In the recent Academy Award-winning movie Arrival, one character asks another a compelling question: If you could see your whole life laid out in front of you, would you make different choices?
Being able to see the future, or to go back in time to rearrange the past (which can amount to the same thing), is a staple of science fiction—from H. G. Wells’s The Time Machine to the Back to the Future trilogy.
“Time paradoxes”—Can you really change the course of history, or is there only one path, one fate?—show up in movies as diverse as 13 Monkeys, Source Code and Deja Vu, and the answers vary from “yes” to “maybe” to “no.”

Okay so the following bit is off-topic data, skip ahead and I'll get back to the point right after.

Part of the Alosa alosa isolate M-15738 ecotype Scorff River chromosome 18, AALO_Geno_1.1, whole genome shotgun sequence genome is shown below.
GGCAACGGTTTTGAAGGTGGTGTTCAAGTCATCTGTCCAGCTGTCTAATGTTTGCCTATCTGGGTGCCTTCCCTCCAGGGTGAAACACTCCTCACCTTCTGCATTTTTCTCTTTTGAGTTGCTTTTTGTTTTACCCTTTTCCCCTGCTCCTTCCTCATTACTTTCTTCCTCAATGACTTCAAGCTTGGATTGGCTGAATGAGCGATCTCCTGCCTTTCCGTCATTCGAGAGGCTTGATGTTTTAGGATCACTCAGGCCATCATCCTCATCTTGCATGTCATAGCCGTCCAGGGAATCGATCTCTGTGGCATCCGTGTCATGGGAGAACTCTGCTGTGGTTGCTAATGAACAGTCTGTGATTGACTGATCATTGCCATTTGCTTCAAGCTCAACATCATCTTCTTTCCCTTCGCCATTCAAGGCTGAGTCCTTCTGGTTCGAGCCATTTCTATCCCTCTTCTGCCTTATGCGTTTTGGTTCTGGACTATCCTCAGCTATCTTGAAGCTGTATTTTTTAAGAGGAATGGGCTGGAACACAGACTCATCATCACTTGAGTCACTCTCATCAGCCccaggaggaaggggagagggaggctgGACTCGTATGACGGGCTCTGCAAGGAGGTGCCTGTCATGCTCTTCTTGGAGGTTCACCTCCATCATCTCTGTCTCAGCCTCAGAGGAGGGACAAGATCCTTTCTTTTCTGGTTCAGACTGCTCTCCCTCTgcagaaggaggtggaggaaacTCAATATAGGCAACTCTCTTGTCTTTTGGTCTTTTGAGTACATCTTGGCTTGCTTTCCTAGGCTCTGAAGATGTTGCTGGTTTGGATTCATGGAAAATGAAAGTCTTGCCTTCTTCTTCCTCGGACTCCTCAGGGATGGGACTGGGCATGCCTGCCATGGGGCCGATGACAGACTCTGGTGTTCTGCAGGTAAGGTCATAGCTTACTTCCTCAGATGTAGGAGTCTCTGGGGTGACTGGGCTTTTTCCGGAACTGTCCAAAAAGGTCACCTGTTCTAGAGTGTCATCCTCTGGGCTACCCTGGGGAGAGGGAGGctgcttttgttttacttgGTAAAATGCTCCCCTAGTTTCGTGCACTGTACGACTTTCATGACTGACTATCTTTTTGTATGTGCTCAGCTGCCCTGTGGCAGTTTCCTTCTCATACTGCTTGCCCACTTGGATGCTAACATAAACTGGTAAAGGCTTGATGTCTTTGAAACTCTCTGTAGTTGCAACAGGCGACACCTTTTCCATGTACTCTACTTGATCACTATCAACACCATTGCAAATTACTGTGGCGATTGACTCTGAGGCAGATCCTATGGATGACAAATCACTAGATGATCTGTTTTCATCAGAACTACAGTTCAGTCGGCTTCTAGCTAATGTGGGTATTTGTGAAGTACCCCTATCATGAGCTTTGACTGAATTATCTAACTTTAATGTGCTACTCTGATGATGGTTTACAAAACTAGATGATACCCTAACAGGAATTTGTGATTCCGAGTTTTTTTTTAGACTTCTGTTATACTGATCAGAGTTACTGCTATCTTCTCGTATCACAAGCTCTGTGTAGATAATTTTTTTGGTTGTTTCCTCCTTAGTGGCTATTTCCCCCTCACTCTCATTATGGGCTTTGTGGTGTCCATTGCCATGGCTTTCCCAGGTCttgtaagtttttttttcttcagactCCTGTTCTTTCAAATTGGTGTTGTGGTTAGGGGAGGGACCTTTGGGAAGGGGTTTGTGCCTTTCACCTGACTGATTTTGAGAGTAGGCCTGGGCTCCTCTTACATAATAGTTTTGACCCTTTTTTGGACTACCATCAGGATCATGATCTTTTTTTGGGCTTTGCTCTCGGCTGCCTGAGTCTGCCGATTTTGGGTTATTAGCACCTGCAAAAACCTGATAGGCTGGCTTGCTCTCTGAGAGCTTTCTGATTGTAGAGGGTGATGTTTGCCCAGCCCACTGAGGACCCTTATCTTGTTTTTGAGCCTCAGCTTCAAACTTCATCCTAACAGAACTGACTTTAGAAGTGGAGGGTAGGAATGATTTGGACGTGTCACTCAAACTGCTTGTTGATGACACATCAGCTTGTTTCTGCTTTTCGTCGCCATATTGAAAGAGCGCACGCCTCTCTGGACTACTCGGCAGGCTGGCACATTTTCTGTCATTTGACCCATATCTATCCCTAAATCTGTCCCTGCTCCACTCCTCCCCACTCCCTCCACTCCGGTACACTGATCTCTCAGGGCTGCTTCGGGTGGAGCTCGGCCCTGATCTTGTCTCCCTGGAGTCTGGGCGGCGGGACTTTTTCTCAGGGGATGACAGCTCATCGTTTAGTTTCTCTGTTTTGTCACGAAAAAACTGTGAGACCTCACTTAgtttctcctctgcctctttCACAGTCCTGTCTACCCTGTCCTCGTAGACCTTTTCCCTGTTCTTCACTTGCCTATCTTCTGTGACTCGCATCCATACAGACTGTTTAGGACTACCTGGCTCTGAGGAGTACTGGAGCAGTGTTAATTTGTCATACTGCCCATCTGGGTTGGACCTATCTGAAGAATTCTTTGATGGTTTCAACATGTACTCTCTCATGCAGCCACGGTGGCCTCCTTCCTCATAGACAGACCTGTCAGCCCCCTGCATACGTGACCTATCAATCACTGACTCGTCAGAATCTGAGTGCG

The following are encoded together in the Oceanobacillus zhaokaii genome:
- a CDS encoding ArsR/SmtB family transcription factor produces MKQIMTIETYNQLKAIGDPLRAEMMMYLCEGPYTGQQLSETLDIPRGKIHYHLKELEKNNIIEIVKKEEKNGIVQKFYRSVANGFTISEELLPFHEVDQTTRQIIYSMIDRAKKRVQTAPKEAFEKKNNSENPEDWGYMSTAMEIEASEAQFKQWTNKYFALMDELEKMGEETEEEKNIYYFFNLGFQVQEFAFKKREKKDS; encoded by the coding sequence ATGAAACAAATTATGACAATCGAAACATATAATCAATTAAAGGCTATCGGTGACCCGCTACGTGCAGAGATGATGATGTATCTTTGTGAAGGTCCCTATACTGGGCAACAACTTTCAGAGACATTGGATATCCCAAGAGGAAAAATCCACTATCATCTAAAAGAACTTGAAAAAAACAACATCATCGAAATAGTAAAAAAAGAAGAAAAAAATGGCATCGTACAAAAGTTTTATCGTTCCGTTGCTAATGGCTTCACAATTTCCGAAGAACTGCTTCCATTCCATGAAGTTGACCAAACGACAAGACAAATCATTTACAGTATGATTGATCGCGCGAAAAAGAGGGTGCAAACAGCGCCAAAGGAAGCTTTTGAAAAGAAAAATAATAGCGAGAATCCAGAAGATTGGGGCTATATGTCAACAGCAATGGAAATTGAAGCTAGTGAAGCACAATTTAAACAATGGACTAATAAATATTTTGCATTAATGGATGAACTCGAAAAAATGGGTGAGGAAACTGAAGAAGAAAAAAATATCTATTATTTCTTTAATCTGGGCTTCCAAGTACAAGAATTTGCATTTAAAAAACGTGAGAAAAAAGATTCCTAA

Not all of us share a taste for such fictional fare, but almost all of us raise the same issue. “If I only knew!” we say when facing a tough decision—about employment, or romance, or parenting. We think—How could we not?—that if we could only see clearly into the future, we would make much better decisions than we can as we actually exist: backing into the future, knowing only the past, and that only sketchily.
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